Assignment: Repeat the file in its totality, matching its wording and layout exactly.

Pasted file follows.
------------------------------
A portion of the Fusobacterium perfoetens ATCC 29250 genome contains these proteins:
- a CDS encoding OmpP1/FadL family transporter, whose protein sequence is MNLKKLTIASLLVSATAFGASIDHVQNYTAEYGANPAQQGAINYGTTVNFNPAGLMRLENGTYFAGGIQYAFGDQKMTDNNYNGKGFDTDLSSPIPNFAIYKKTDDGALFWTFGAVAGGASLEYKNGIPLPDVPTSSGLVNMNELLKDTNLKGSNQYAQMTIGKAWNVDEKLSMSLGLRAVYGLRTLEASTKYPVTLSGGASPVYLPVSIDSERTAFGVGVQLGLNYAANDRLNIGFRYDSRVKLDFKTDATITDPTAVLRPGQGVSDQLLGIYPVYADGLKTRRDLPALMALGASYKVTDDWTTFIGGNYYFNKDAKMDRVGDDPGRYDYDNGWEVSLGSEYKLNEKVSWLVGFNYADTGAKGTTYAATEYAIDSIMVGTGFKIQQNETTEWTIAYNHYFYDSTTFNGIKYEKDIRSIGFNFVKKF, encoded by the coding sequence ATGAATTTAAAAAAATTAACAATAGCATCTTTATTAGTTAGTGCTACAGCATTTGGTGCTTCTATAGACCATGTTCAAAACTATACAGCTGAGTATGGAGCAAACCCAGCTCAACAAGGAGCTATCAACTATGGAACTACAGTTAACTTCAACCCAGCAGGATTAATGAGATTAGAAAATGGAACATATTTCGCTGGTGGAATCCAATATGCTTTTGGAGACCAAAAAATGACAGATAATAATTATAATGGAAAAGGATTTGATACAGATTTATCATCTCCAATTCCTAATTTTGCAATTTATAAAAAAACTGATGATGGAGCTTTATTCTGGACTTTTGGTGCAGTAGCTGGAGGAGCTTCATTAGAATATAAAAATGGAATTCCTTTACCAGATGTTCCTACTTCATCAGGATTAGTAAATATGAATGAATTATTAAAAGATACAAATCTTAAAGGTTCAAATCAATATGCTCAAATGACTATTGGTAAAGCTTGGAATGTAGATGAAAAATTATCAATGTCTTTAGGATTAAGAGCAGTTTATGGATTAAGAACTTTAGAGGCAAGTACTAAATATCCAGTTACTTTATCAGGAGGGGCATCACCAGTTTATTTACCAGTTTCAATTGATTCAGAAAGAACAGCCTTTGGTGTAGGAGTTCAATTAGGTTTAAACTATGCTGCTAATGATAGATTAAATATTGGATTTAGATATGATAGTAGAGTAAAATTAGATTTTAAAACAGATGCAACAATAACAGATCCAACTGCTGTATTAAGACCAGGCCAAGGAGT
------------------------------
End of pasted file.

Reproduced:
A portion of the Fusobacterium perfoetens ATCC 29250 genome contains these proteins:
- a CDS encoding OmpP1/FadL family transporter, whose protein sequence is MNLKKLTIASLLVSATAFGASIDHVQNYTAEYGANPAQQGAINYGTTVNFNPAGLMRLENGTYFAGGIQYAFGDQKMTDNNYNGKGFDTDLSSPIPNFAIYKKTDDGALFWTFGAVAGGASLEYKNGIPLPDVPTSSGLVNMNELLKDTNLKGSNQYAQMTIGKAWNVDEKLSMSLGLRAVYGLRTLEASTKYPVTLSGGASPVYLPVSIDSERTAFGVGVQLGLNYAANDRLNIGFRYDSRVKLDFKTDATITDPTAVLRPGQGVSDQLLGIYPVYADGLKTRRDLPALMALGASYKVTDDWTTFIGGNYYFNKDAKMDRVGDDPGRYDYDNGWEVSLGSEYKLNEKVSWLVGFNYADTGAKGTTYAATEYAIDSIMVGTGFKIQQNETTEWTIAYNHYFYDSTTFNGIKYEKDIRSIGFNFVKKF, encoded by the coding sequence ATGAATTTAAAAAAATTAACAATAGCATCTTTATTAGTTAGTGCTACAGCATTTGGTGCTTCTATAGACCATGTTCAAAACTATACAGCTGAGTATGGAGCAAACCCAGCTCAACAAGGAGCTATCAACTATGGAACTACAGTTAACTTCAACCCAGCAGGATTAATGAGATTAGAAAATGGAACATATTTCGCTGGTGGAATCCAATATGCTTTTGGAGACCAAAAAATGACAGATAATAATTATAATGGAAAAGGATTTGATACAGATTTATCATCTCCAATTCCTAATTTTGCAATTTATAAAAAAACTGATGATGGAGCTTTATTCTGGACTTTTGGTGCAGTAGCTGGAGGAGCTTCATTAGAATATAAAAATGGAATTCCTTTACCAGATGTTCCTACTTCATCAGGATTAGTAAATATGAATGAATTATTAAAAGATACAAATCTTAAAGGTTCAAATCAATATGCTCAAATGACTATTGGTAAAGCTTGGAATGTAGATGAAAAATTATCAATGTCTTTAGGATTAAGAGCAGTTTATGGATTAAGAACTTTAGAGGCAAGTACTAAATATCCAGTTACTTTATCAGGAGGGGCATCACCAGTTTATTTACCAGTTTCAATTGATTCAGAAAGAACAGCCTTTGGTGTAGGAGTTCAATTAGGTTTAAACTATGCTGCTAATGATAGATTAAATATTGGATTTAGATATGATAGTAGAGTAAAATTAGATTTTAAAACAGATGCAACAATAACAGATCCAACTGCTGTATTAAGACCAGGCCAAGGAGT